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What Is a Roth IRA: Full Guide to Getting Started

A Roth IRA is a type of Individual Retirement Account that has the unique feature of being funded with after-tax dollars, which means you contribute money that’s already been taxed. This differs from other traditional types of IRAs, which are tax-deferred. Contributions to the account are not tax deductible. However, after the funds have been in the account for five years, withdrawal of earnings can be made without incurring taxes or penalties. The best part about these accounts is that there are no income limits on who can fund them, unlike other retirement plans such as 401(k)s and Traditional IRAs.

Who Should Get a Roth IRA?

The main benefit of funding a Roth IRA is that your contributions will never be taxed, and since the contribution limits are higher than those of other IRAs – $5,500 or $6,500 per year – it’s a great way to invest more money for retirement. If you’re young and believe your income will go up as you get older (and therefore end up in a higher tax bracket), then it makes sense to pay taxes now on money that will be worth more when you withdraw it later.

Roth IRA Contribution Limits

The IRS regulates how much can be contributed every year based on your age and whether or not you have a retirement account with an employer:

Let’s say we chose to contribute $5,000 this year to our Roth IRA account. When April 15 rolls around, the IRS will take $5,000 out of our bank account to pay any taxes we owe. But because Roth IRAs are funded with after-tax money, you won’t get that money back in your bank account unless you withdraw it or rollover into another account (Roth IRA accounts must be held for five years before they can be rolled over).

How to Open a Roth IRA Account

Setting up an account is easy and usually requires just filling out some paperwork about yourself and your income. After that, all you have to do is choose which investments you want your money to go toward from a list of available options from your brokerage or mutual fund company. You can even open two or more Roth IRA accounts each year if you want.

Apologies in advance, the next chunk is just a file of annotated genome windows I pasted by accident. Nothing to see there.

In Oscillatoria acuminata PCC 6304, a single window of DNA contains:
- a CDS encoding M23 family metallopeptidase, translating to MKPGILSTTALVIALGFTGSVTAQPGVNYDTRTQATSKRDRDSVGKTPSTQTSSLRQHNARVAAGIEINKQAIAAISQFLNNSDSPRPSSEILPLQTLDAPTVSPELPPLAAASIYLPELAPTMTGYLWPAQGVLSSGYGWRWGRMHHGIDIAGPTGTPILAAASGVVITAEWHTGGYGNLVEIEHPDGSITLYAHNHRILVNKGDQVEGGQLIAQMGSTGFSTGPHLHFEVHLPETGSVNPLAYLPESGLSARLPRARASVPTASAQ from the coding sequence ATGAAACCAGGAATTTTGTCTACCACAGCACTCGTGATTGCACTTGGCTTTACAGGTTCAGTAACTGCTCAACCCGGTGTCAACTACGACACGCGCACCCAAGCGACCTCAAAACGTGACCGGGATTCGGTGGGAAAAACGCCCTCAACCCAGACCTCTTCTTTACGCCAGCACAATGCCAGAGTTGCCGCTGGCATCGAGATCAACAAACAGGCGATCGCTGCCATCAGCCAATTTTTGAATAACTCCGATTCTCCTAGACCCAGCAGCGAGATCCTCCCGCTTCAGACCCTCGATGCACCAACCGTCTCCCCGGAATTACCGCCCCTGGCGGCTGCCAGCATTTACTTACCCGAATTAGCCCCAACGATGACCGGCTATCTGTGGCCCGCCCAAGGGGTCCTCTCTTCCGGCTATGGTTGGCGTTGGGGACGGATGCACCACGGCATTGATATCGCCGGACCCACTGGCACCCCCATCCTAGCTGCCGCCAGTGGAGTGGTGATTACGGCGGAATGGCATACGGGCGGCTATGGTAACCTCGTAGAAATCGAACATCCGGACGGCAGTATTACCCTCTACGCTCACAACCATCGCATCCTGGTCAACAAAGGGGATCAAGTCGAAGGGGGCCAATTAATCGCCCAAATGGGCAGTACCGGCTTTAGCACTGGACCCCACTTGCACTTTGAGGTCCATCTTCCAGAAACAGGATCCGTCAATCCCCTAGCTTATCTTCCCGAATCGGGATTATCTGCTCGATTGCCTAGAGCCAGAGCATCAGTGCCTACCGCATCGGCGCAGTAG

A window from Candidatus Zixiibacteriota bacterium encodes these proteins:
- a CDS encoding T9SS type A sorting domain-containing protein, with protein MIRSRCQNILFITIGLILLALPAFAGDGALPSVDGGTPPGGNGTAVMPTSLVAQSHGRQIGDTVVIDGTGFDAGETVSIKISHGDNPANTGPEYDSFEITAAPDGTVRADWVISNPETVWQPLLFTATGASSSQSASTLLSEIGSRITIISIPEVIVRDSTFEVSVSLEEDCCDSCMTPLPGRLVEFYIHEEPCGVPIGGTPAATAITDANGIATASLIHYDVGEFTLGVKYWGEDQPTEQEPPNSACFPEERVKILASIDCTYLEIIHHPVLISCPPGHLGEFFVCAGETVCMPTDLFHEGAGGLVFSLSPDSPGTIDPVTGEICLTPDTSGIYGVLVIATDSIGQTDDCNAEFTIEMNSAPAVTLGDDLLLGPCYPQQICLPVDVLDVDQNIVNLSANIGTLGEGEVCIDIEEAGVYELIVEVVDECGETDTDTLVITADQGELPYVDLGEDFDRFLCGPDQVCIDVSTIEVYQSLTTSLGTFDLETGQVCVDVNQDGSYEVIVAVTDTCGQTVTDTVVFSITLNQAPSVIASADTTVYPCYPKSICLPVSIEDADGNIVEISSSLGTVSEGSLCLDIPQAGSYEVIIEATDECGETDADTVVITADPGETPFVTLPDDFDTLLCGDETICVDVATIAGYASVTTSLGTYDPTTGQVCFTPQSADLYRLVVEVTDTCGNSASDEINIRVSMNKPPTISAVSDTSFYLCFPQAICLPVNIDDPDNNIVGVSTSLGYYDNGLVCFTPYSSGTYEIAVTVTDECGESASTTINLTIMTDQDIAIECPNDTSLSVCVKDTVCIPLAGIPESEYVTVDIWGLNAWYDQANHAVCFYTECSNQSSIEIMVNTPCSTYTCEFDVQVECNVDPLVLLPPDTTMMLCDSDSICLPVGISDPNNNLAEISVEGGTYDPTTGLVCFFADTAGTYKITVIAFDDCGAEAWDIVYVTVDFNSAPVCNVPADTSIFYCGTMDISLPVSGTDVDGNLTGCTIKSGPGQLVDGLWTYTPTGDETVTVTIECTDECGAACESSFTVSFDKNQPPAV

Paying Taxes on Roth IRA Withdrawals

One of the most attractive features that separate Roth IRAs from other retirement accounts is their tax-free withdrawal policy. This means that after your money has been in the account for at least five years, you can withdraw up to $10,000 per year, or $20,000 per year if you are married and filing jointly with your spouse. As long as it’s been in there longer than five years, all withdrawals are tax free. So what happens when you want to withdraw more than $10,000? Well if you’re withdrawing amounts between $10,000 and $100,000 then a flat 5 percent fee will apply (you don’t have to pay this fee if you’re over age 59½ or retired).

For example, let’s say you have a Roth IRA account that holds $50,000 and has been open for 10 years. Right now the market is down and you need to withdraw $15,000 from your account to cover expenses. In this case, you will be charged a 5 percent tax on the amount between $10,000 and $15,000 – which is $500 – so in total you would receive a withdrawal of $14,500 ($15,000 – $500 =$14,500) . You can avoid paying these fees if your Roth IRA accounts are larger than these amounts: